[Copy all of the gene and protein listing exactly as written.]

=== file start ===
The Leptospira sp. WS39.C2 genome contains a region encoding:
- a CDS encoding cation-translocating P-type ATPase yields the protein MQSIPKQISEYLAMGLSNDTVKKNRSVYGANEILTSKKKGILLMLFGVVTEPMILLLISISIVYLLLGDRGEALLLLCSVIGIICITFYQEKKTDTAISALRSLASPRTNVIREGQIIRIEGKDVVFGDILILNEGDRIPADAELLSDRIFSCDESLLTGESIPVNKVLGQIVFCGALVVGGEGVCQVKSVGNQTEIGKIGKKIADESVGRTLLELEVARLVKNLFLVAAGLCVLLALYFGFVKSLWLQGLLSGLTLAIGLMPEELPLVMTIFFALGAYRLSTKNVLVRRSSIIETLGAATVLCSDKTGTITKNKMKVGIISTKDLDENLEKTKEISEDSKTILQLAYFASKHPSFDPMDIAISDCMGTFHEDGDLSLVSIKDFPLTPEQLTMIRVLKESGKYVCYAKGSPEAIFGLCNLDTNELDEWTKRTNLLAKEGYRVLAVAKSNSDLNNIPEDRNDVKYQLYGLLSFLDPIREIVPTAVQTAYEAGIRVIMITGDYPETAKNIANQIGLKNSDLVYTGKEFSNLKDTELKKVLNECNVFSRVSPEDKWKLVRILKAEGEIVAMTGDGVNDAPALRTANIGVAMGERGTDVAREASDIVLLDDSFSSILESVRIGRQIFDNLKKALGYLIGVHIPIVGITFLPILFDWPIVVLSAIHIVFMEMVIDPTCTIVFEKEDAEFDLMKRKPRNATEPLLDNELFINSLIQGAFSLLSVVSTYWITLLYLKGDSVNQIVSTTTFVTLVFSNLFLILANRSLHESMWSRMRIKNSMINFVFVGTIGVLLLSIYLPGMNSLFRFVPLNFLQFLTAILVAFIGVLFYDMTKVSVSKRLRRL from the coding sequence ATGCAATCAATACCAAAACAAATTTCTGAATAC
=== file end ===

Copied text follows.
The Leptospira sp. WS39.C2 genome contains a region encoding:
- a CDS encoding cation-translocating P-type ATPase yields the protein MQSIPKQISEYLAMGLSNDTVKKNRSVYGANEILTSKKKGILLMLFGVVTEPMILLLISISIVYLLLGDRGEALLLLCSVIGIICITFYQEKKTDTAISALRSLASPRTNVIREGQIIRIEGKDVVFGDILILNEGDRIPADAELLSDRIFSCDESLLTGESIPVNKVLGQIVFCGALVVGGEGVCQVKSVGNQTEIGKIGKKIADESVGRTLLELEVARLVKNLFLVAAGLCVLLALYFGFVKSLWLQGLLSGLTLAIGLMPEELPLVMTIFFALGAYRLSTKNVLVRRSSIIETLGAATVLCSDKTGTITKNKMKVGIISTKDLDENLEKTKEISEDSKTILQLAYFASKHPSFDPMDIAISDCMGTFHEDGDLSLVSIKDFPLTPEQLTMIRVLKESGKYVCYAKGSPEAIFGLCNLDTNELDEWTKRTNLLAKEGYRVLAVAKSNSDLNNIPEDRNDVKYQLYGLLSFLDPIREIVPTAVQTAYEAGIRVIMITGDYPETAKNIANQIGLKNSDLVYTGKEFSNLKDTELKKVLNECNVFSRVSPEDKWKLVRILKAEGEIVAMTGDGVNDAPALRTANIGVAMGERGTDVAREASDIVLLDDSFSSILESVRIGRQIFDNLKKALGYLIGVHIPIVGITFLPILFDWPIVVLSAIHIVFMEMVIDPTCTIVFEKEDAEFDLMKRKPRNATEPLLDNELFINSLIQGAFSLLSVVSTYWITLLYLKGDSVNQIVSTTTFVTLVFSNLFLILANRSLHESMWSRMRIKNSMINFVFVGTIGVLLLSIYLPGMNSLFRFVPLNFLQFLTAILVAFIGVLFYDMTKVSVSKRLRRL from the coding sequence ATGCAATCAATACCAAAACAAATTTCTGAATAC